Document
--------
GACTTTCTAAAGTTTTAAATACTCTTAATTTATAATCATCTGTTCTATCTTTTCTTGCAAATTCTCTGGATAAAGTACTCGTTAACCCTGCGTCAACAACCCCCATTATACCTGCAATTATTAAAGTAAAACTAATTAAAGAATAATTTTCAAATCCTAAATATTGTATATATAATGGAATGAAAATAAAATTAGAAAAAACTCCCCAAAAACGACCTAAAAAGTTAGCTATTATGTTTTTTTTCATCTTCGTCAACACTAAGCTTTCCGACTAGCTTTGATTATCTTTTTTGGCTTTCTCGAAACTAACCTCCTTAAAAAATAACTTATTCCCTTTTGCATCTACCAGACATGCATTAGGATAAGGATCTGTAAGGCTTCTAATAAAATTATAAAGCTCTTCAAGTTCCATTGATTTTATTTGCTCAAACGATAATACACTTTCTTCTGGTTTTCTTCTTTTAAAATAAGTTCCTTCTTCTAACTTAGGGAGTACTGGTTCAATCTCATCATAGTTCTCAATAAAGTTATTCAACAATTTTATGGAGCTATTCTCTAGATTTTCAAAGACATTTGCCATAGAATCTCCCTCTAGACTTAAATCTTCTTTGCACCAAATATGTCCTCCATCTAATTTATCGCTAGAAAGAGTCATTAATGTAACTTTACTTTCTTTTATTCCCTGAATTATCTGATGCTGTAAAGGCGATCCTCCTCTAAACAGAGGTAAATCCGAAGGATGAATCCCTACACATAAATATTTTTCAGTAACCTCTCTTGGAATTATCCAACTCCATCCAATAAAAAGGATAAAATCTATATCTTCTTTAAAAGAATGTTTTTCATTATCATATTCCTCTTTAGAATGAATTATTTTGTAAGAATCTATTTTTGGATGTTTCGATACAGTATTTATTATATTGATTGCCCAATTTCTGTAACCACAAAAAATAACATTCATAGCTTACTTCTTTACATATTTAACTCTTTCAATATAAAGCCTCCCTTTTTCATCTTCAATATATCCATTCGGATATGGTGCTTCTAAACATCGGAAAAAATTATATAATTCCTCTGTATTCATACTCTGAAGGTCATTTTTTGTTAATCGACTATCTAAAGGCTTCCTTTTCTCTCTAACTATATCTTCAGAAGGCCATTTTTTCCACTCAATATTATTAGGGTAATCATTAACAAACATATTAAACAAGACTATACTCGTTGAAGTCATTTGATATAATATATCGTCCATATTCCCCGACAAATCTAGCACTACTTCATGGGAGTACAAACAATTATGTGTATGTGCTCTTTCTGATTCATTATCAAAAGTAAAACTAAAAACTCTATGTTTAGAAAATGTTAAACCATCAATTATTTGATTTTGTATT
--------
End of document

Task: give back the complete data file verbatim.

GACTTTCTAAAGTTTTAAATACTCTTAATTTATAATCATCTGTTCTATCTTTTCTTGCAAATTCTCTGGATAAAGTACTCGTTAACCCTGCGTCAACAACCCCCATTATACCTGCAATTATTAAAGTAAAACTAATTAAAGAATAATTTTCAAATCCTAAATATTGTATATATAATGGAATGAAAATAAAATTAGAAAAAACTCCCCAAAAACGACCTAAAAAGTTAGCTATTATGTTTTTTTTCATCTTCGTCAACACTAAGCTTTCCGACTAGCTTTGATTATCTTTTTTGGCTTTCTCGAAACTAACCTCCTTAAAAAATAACTTATTCCCTTTTGCATCTACCAGACATGCATTAGGATAAGGATCTGTAAGGCTTCTAATAAAATTATAAAGCTCTTCAAGTTCCATTGATTTTATTTGCTCAAACGATAATACACTTTCTTCTGGTTTTCTTCTTTTAAAATAAGTTCCTTCTTCTAACTTAGGGAGTACTGGTTCAATCTCATCATAGTTCTCAATAAAGTTATTCAACAATTTTATGGAGCTATTCTCTAGATTTTCAAAGACATTTGCCATAGAATCTCCCTCTAGACTTAAATCTTCTTTGCACCAAATATGTCCTCCATCTAATTTATCGCTAGAAAGAGTCATTAATGTAACTTTACTTTCTTTTATTCCCTGAATTATCTGATGCTGTAAAGGCGATCCTCCTCTAAACAGAGGTAAATCCGAAGGATGAATCCCTACACATAAATATTTTTCAGTAACCTCTCTTGGAATTATCCAACTCCATCCAATAAAAAGGATAAAATCTATATCTTCTTTAAAAGAATGTTTTTCATTATCATATTCCTCTTTAGAATGAATTATTTTGTAAGAATCTATTTTTGGATGTTTCGATACAGTATTTATTATATTGATTGCCCAATTTCTGTAACCACAAAAAATAACATTCATAGCTTACTTCTTTACATATTTAACTCTTTCAATATAAAGCCTCCCTTTTTCATCTTCAATATATCCATTCGGATATGGTGCTTCTAAACATCGGAAAAAATTATATAATTCCTCTGTATTCATACTCTGAAGGTCATTTTTTGTTAATCGACTATCTAAAGGCTTCCTTTTCTCTCTAACTATATCTTCAGAAGGCCATTTTTTCCACTCAATATTATTAGGGTAATCATTAACAAACATATTAAACAAGACTATACTCGTTGAAGTCATTTGATATAATATATCGTCCATATTCCCCGACAAATCTAGCACTACTTCATGGGAGTACAAACAATTATGTGTATGTGCTCTTTCTGATTCATTATCAAAAGTAAAACTAAAAACTCTATGTTTAGAAAATGTTAAACCATCAATTATTTGATTTTGTATT